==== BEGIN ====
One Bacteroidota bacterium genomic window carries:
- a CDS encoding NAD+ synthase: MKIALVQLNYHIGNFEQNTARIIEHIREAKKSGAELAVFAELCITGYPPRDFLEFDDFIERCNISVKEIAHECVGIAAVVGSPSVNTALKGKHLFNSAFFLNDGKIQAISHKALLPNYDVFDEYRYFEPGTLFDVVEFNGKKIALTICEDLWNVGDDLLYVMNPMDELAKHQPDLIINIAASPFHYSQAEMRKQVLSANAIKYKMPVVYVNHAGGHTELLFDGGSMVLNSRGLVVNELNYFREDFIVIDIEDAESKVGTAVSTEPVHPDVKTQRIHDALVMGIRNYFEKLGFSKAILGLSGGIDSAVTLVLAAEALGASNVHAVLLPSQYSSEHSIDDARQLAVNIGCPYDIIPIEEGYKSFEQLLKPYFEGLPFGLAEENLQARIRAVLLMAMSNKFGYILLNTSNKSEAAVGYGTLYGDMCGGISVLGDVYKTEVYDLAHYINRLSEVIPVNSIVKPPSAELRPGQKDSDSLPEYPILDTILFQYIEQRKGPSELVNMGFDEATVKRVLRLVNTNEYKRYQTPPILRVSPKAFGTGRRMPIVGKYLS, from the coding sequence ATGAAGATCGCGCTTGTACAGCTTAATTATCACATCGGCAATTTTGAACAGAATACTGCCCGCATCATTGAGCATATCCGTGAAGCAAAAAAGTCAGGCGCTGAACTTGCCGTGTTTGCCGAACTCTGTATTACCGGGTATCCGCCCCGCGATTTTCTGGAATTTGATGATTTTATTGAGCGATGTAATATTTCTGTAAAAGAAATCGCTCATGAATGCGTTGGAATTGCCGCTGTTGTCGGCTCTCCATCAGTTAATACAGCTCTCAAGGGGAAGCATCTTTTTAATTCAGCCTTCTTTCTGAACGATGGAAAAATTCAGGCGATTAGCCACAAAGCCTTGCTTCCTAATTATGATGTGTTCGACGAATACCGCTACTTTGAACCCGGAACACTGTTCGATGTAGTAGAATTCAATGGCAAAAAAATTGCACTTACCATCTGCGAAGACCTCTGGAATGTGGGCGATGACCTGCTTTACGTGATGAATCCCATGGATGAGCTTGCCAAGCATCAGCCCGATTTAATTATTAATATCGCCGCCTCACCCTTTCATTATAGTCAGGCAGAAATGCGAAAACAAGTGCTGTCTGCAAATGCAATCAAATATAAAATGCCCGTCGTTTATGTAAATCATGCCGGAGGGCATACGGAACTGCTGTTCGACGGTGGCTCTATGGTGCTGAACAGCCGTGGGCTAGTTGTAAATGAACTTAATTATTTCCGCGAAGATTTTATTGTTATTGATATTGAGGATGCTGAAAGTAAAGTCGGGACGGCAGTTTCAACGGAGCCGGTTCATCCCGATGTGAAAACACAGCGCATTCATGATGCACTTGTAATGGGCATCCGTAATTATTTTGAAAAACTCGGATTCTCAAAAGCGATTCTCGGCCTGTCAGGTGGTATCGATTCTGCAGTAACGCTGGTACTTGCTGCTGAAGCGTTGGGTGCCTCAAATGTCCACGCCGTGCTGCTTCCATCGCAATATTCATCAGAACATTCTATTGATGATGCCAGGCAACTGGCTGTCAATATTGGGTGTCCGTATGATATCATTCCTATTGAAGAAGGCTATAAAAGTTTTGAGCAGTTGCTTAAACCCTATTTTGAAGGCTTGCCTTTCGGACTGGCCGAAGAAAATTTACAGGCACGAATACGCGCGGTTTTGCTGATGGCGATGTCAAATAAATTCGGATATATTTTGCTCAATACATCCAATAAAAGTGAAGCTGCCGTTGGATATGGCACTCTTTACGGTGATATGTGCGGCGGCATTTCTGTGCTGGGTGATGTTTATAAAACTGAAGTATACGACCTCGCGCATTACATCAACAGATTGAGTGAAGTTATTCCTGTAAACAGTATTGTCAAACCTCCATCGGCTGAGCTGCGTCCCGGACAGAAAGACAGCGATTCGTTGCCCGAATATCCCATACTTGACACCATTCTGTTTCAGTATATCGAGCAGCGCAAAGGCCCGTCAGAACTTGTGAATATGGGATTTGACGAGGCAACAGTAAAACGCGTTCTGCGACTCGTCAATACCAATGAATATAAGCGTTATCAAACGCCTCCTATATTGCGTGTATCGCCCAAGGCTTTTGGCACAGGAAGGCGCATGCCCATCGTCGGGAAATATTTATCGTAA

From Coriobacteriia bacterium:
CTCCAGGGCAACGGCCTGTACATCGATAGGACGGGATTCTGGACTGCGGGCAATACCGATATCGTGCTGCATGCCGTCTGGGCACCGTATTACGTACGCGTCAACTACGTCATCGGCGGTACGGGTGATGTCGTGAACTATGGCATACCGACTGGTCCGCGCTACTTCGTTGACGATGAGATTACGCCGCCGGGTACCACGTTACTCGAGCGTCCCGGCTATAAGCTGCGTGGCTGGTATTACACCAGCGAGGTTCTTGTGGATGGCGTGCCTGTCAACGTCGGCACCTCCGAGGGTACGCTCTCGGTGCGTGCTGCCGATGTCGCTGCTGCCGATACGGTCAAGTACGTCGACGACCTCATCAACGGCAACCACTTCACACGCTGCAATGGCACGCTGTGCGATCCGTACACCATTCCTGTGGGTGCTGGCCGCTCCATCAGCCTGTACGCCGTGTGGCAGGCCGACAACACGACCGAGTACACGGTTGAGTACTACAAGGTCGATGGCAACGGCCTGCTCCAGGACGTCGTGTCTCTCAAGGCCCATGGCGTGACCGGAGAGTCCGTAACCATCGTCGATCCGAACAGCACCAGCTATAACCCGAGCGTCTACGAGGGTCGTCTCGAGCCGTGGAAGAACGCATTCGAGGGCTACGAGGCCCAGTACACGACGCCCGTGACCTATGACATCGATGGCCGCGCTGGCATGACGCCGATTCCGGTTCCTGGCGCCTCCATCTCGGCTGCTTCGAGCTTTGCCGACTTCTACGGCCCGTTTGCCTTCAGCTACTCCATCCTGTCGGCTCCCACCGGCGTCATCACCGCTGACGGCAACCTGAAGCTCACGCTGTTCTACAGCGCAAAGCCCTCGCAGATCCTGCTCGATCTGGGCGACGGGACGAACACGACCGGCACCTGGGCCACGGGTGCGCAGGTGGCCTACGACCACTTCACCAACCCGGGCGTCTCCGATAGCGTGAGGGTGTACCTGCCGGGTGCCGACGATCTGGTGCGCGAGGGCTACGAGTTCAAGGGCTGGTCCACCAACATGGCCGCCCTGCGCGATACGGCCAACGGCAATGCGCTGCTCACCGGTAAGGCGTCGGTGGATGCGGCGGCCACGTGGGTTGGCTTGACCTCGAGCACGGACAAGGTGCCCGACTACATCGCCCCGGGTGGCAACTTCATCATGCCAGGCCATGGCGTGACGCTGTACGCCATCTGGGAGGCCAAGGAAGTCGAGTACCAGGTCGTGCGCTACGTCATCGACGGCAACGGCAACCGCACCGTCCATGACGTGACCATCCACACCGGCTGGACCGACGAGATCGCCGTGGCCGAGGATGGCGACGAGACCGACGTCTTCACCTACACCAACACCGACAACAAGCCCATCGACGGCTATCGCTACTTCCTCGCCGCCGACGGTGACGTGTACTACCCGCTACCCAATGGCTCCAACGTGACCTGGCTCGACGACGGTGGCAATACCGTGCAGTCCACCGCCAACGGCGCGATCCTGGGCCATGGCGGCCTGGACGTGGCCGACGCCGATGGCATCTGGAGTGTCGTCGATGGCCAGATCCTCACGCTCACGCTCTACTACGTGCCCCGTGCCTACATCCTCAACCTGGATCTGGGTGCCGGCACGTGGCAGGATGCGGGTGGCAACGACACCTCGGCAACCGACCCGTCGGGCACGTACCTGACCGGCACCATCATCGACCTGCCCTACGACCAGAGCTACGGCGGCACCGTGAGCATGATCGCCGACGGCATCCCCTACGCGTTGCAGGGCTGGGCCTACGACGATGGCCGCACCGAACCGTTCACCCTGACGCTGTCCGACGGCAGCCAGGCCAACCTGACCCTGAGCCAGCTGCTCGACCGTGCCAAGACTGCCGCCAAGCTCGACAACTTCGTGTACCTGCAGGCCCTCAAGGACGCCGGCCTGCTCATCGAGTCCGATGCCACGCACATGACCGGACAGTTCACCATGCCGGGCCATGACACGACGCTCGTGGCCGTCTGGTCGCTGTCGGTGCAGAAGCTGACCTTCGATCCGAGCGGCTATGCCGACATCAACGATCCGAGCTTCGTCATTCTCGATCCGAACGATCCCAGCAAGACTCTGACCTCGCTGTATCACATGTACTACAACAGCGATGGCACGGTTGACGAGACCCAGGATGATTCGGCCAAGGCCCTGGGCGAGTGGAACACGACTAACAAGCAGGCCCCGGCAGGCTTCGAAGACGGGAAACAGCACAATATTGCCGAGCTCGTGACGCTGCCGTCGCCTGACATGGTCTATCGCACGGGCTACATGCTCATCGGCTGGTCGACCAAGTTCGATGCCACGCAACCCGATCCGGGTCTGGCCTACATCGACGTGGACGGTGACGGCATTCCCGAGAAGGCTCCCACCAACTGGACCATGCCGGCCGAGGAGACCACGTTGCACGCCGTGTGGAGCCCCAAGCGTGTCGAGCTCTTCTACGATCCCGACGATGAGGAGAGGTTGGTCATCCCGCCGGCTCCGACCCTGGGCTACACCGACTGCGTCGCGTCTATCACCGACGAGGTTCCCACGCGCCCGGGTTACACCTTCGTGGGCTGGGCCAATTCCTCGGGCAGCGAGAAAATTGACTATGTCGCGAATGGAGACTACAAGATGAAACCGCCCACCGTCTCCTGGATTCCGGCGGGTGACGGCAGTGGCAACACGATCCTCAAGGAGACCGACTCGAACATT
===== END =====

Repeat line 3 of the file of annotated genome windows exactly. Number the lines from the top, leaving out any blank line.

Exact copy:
From Coriobacteriia bacterium: